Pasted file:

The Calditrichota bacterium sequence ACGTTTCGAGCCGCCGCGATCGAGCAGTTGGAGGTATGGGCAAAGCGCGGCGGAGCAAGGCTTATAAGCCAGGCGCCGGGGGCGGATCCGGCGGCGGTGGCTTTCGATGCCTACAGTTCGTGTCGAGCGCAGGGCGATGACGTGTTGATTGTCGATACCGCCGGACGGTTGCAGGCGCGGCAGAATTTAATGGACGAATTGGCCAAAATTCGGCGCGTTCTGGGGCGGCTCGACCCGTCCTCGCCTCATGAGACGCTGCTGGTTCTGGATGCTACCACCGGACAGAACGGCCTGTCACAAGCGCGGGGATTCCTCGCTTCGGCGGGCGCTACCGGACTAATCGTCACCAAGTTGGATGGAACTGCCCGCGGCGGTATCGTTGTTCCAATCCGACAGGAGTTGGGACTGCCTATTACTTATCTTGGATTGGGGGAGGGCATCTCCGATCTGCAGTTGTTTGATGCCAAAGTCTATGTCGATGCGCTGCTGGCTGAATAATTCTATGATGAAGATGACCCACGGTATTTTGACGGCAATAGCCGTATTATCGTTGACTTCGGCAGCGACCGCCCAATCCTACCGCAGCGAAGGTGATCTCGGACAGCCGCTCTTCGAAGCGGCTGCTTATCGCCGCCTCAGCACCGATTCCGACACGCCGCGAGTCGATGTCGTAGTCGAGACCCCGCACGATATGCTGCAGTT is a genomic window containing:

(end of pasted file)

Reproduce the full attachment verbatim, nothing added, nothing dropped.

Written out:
The Calditrichota bacterium sequence ACGTTTCGAGCCGCCGCGATCGAGCAGTTGGAGGTATGGGCAAAGCGCGGCGGAGCAAGGCTTATAAGCCAGGCGCCGGGGGCGGATCCGGCGGCGGTGGCTTTCGATGCCTACAGTTCGTGTCGAGCGCAGGGCGATGACGTGTTGATTGTCGATACCGCCGGACGGTTGCAGGCGCGGCAGAATTTAATGGACGAATTGGCCAAAATTCGGCGCGTTCTGGGGCGGCTCGACCCGTCCTCGCCTCATGAGACGCTGCTGGTTCTGGATGCTACCACCGGACAGAACGGCCTGTCACAAGCGCGGGGATTCCTCGCTTCGGCGGGCGCTACCGGACTAATCGTCACCAAGTTGGATGGAACTGCCCGCGGCGGTATCGTTGTTCCAATCCGACAGGAGTTGGGACTGCCTATTACTTATCTTGGATTGGGGGAGGGCATCTCCGATCTGCAGTTGTTTGATGCCAAAGTCTATGTCGATGCGCTGCTGGCTGAATAATTCTATGATGAAGATGACCCACGGTATTTTGACGGCAATAGCCGTATTATCGTTGACTTCGGCAGCGACCGCCCAATCCTACCGCAGCGAAGGTGATCTCGGACAGCCGCTCTTCGAAGCGGCTGCTTATCGCCGCCTCAGCACCGATTCCGACACGCCGCGAGTCGATGTCGTAGTCGAGACCCCGCACGATATGCTGCAGTT is a genomic window containing: